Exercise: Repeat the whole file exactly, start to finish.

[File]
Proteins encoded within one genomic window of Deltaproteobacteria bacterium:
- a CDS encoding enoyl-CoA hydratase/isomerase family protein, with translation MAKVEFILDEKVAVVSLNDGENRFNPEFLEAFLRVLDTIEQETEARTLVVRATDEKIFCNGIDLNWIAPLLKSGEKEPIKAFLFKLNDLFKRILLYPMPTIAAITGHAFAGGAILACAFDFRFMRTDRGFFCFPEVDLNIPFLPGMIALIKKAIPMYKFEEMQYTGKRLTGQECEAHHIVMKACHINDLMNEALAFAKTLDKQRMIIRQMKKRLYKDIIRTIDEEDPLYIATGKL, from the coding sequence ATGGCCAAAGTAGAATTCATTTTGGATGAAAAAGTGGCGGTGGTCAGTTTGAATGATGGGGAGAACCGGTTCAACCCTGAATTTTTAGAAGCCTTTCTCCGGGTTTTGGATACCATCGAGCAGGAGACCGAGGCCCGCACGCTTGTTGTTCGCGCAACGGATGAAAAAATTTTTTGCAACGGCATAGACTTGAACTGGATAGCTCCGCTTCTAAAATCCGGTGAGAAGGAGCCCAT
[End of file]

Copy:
Proteins encoded within one genomic window of Deltaproteobacteria bacterium:
- a CDS encoding enoyl-CoA hydratase/isomerase family protein, with translation MAKVEFILDEKVAVVSLNDGENRFNPEFLEAFLRVLDTIEQETEARTLVVRATDEKIFCNGIDLNWIAPLLKSGEKEPIKAFLFKLNDLFKRILLYPMPTIAAITGHAFAGGAILACAFDFRFMRTDRGFFCFPEVDLNIPFLPGMIALIKKAIPMYKFEEMQYTGKRLTGQECEAHHIVMKACHINDLMNEALAFAKTLDKQRMIIRQMKKRLYKDIIRTIDEEDPLYIATGKL, from the coding sequence ATGGCCAAAGTAGAATTCATTTTGGATGAAAAAGTGGCGGTGGTCAGTTTGAATGATGGGGAGAACCGGTTCAACCCTGAATTTTTAGAAGCCTTTCTCCGGGTTTTGGATACCATCGAGCAGGAGACCGAGGCCCGCACGCTTGTTGTTCGCGCAACGGATGAAAAAATTTTTTGCAACGGCATAGACTTGAACTGGATAGCTCCGCTTCTAAAATCCGGTGAGAAGGAGCCCAT